Do You Speak in Color or Black & White?

Last week at our annual meeting, we had more than 30 speakers. As I listened to these men and women, I was reminded of something one of my speech coaches challenged me on years ago. If you want to connect with an audience, you need more than great content, you need some color, too.

Color is the term Victoria Labalme uses to describe the elements that make people want to listen to us speak. Here are some ways to add color to your next presentation…
Don’t Tell Stories – This is the most radical advice Victoria ever gave me; it was also the best. She said, “Don’t tell stories – take people there!” I always assumed a story was color – no! A story poorly told is B&W, not color. When you “take people there,” the level of detail you include skyrockets, the adjectives become more vibrant and your emotions punctuate the storyline. When you master this, you can transport your audience to a different time and place every time you speak.
Vary Your Pace – If you put a metronome on your next presentation, would it follow a predictable beat? Look for appropriate places in your talk to increase the pace of the delivery; look for places to slow down too. Silence can be a powerful tool if you stop talking long enough to use it. Your audience should not be able to predict your cadence.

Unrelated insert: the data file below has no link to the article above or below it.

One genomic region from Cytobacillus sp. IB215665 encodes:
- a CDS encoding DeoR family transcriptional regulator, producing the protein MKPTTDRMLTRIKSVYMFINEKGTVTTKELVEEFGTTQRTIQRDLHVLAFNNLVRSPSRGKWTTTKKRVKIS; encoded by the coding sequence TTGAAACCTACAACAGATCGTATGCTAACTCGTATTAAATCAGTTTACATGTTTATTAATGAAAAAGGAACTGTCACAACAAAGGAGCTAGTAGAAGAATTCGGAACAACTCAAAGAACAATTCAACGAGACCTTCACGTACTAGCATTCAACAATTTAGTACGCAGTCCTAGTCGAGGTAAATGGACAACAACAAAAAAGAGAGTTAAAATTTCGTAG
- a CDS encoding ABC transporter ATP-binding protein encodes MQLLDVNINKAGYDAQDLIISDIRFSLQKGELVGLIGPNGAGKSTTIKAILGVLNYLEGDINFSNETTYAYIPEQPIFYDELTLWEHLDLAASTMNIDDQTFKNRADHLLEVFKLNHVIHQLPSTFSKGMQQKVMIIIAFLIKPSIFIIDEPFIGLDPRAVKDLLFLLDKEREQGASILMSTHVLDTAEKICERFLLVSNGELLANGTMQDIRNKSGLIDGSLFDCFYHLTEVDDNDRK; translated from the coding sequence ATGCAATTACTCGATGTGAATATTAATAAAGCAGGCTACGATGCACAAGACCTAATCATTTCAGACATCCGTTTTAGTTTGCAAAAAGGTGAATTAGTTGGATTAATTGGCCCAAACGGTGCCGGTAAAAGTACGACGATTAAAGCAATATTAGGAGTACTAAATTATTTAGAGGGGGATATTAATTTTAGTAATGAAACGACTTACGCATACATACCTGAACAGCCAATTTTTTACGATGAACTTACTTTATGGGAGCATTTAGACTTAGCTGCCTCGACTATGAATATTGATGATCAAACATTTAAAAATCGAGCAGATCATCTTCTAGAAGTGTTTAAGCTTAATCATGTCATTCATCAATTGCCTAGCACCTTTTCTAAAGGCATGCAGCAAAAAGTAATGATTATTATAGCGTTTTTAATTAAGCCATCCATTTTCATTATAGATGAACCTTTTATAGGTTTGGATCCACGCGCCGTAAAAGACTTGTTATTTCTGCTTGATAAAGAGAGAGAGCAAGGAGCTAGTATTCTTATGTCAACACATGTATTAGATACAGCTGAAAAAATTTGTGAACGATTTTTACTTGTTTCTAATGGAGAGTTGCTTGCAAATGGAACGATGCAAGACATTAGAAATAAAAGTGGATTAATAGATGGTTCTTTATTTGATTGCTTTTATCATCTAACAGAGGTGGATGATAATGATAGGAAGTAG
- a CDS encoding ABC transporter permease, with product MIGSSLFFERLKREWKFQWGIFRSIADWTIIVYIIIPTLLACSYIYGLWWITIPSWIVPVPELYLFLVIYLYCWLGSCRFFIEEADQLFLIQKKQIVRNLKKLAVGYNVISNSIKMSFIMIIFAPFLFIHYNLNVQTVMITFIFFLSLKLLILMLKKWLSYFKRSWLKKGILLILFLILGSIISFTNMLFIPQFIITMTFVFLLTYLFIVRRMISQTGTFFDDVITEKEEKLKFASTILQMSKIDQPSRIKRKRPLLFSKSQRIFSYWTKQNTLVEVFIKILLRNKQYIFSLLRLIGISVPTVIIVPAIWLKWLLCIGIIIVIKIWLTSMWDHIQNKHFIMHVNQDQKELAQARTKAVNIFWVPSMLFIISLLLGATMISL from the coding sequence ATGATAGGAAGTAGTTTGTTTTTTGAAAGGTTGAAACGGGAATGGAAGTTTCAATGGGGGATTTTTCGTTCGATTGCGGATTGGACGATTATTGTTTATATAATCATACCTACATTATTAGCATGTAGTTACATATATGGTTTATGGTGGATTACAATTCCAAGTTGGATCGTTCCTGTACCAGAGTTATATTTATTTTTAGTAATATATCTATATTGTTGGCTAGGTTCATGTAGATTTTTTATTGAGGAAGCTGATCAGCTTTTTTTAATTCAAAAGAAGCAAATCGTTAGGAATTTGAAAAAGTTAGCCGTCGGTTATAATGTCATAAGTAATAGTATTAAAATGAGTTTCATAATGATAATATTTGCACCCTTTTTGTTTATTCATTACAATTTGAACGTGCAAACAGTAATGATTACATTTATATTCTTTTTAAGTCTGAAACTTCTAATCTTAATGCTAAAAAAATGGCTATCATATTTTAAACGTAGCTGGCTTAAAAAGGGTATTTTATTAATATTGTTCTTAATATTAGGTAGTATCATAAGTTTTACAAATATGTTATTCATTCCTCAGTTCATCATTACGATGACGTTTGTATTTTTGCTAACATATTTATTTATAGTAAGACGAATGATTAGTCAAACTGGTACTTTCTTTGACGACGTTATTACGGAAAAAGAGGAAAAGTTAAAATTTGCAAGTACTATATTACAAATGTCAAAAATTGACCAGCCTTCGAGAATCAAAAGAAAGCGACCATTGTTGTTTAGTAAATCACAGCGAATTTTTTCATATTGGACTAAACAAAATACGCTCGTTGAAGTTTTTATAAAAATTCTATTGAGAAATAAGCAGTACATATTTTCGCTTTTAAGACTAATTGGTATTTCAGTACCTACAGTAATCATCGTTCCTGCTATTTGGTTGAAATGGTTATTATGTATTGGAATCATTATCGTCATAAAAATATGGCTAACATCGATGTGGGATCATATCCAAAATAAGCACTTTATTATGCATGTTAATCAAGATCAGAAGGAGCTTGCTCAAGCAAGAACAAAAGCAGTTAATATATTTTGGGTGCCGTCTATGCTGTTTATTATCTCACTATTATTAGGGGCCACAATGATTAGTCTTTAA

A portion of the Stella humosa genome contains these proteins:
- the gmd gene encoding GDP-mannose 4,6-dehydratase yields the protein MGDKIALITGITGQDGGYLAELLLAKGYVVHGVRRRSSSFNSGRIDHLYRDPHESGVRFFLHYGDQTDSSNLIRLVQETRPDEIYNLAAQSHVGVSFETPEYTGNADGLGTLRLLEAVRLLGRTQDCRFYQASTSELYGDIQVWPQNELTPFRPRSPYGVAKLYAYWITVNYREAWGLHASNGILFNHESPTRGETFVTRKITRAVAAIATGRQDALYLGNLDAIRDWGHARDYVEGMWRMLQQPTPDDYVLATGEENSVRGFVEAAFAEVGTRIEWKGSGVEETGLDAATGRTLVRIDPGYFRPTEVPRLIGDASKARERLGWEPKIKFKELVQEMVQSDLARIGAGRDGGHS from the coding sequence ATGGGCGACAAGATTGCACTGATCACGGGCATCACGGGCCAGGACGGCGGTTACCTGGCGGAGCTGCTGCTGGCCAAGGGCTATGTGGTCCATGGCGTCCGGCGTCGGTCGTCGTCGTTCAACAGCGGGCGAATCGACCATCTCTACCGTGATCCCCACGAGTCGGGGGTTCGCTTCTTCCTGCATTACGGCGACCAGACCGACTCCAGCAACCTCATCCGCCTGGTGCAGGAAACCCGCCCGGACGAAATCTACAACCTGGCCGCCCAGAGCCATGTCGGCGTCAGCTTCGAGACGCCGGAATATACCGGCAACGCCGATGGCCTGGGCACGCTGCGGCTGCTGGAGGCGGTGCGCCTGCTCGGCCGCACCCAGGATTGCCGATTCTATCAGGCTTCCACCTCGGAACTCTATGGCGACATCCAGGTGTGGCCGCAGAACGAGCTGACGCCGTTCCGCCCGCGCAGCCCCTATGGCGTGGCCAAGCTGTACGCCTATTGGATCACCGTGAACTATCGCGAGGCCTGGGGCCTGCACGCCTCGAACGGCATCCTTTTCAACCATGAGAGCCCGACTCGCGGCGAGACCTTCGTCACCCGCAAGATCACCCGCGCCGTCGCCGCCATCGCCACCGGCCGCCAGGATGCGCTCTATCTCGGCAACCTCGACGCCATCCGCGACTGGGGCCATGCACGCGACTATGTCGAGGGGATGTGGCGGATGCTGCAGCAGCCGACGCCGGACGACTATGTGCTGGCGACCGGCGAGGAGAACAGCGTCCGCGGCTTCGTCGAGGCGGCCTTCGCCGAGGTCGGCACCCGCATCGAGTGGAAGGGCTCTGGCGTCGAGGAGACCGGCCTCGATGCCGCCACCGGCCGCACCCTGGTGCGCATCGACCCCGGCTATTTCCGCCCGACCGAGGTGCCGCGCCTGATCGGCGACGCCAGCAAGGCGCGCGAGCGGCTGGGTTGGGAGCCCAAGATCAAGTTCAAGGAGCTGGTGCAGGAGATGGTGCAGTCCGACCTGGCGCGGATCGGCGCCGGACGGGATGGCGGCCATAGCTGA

Incorporate Purposeful Movement – Random movement can be distracting; movement with meaning can certainly add color. During a talk, I was telling an audience about climbing a fallen tree – as I told the story, I actually climbed a portion of the stage rigging… that's not only dangerous, that's color!
Change Your Volume – A presentation, short or long, delivered at a constant volume is a missed opportunity. In your next presentation, look for appropriate places to raise your voice and perhaps you’ll find a place to whisper – if you do, people will lean in – literally hanging on your every word.
Alter your Tone and Pitch – Have you ever heard a speaker who was monotone? That’s not color, it’s black and white. When you are passionate about something, your voice should reflect it. Listen to one of your previous presentations. Think about how you could vary your tone and pitch in your next talk.
The basics of public speaking are actually commonplace… Content is still king – you must have something of value to share. Structure matters too. Can your audience follow your presentation? A call to action is also essential for most talks to have impact. And, practice can enhance competence and confidence. Ignore these basics at your own peril. However, to make your message soar, learn to add some color. Your audiences will be glad you did.[GLS_Shield]


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